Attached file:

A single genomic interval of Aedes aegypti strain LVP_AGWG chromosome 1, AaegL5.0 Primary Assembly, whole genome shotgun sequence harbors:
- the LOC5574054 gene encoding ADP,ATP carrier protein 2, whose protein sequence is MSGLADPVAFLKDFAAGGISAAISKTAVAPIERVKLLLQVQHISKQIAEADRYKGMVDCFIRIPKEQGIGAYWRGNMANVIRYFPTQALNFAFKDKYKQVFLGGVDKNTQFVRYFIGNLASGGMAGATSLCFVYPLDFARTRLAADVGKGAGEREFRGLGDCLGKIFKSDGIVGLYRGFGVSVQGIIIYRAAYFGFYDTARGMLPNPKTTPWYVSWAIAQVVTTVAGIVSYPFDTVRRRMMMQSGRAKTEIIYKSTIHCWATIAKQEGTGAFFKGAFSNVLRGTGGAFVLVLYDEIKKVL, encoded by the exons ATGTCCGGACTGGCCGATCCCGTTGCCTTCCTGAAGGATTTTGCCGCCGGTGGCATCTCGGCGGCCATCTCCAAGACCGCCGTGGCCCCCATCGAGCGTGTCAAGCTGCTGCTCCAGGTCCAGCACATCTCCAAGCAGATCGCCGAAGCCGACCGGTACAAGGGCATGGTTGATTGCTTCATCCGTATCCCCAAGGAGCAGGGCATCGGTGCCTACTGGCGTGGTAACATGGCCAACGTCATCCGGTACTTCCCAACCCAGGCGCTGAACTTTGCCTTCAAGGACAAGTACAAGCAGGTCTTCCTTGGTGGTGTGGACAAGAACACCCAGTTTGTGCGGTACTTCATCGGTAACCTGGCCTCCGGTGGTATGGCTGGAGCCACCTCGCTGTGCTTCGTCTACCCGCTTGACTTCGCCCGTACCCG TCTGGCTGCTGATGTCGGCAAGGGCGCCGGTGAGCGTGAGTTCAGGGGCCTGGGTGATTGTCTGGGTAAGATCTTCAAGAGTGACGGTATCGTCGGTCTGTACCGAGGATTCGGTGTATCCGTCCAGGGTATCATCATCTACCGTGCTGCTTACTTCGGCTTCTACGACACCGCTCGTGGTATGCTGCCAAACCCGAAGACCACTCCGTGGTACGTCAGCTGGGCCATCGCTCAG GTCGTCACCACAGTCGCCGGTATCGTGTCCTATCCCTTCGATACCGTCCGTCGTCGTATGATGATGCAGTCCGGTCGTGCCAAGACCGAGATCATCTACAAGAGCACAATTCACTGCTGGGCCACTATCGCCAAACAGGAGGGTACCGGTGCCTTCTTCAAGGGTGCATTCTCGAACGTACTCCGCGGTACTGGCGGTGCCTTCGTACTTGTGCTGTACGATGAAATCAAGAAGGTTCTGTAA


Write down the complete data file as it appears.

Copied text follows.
A single genomic interval of Aedes aegypti strain LVP_AGWG chromosome 1, AaegL5.0 Primary Assembly, whole genome shotgun sequence harbors:
- the LOC5574054 gene encoding ADP,ATP carrier protein 2, whose protein sequence is MSGLADPVAFLKDFAAGGISAAISKTAVAPIERVKLLLQVQHISKQIAEADRYKGMVDCFIRIPKEQGIGAYWRGNMANVIRYFPTQALNFAFKDKYKQVFLGGVDKNTQFVRYFIGNLASGGMAGATSLCFVYPLDFARTRLAADVGKGAGEREFRGLGDCLGKIFKSDGIVGLYRGFGVSVQGIIIYRAAYFGFYDTARGMLPNPKTTPWYVSWAIAQVVTTVAGIVSYPFDTVRRRMMMQSGRAKTEIIYKSTIHCWATIAKQEGTGAFFKGAFSNVLRGTGGAFVLVLYDEIKKVL, encoded by the exons ATGTCCGGACTGGCCGATCCCGTTGCCTTCCTGAAGGATTTTGCCGCCGGTGGCATCTCGGCGGCCATCTCCAAGACCGCCGTGGCCCCCATCGAGCGTGTCAAGCTGCTGCTCCAGGTCCAGCACATCTCCAAGCAGATCGCCGAAGCCGACCGGTACAAGGGCATGGTTGATTGCTTCATCCGTATCCCCAAGGAGCAGGGCATCGGTGCCTACTGGCGTGGTAACATGGCCAACGTCATCCGGTACTTCCCAACCCAGGCGCTGAACTTTGCCTTCAAGGACAAGTACAAGCAGGTCTTCCTTGGTGGTGTGGACAAGAACACCCAGTTTGTGCGGTACTTCATCGGTAACCTGGCCTCCGGTGGTATGGCTGGAGCCACCTCGCTGTGCTTCGTCTACCCGCTTGACTTCGCCCGTACCCG TCTGGCTGCTGATGTCGGCAAGGGCGCCGGTGAGCGTGAGTTCAGGGGCCTGGGTGATTGTCTGGGTAAGATCTTCAAGAGTGACGGTATCGTCGGTCTGTACCGAGGATTCGGTGTATCCGTCCAGGGTATCATCATCTACCGTGCTGCTTACTTCGGCTTCTACGACACCGCTCGTGGTATGCTGCCAAACCCGAAGACCACTCCGTGGTACGTCAGCTGGGCCATCGCTCAG GTCGTCACCACAGTCGCCGGTATCGTGTCCTATCCCTTCGATACCGTCCGTCGTCGTATGATGATGCAGTCCGGTCGTGCCAAGACCGAGATCATCTACAAGAGCACAATTCACTGCTGGGCCACTATCGCCAAACAGGAGGGTACCGGTGCCTTCTTCAAGGGTGCATTCTCGAACGTACTCCGCGGTACTGGCGGTGCCTTCGTACTTGTGCTGTACGATGAAATCAAGAAGGTTCTGTAA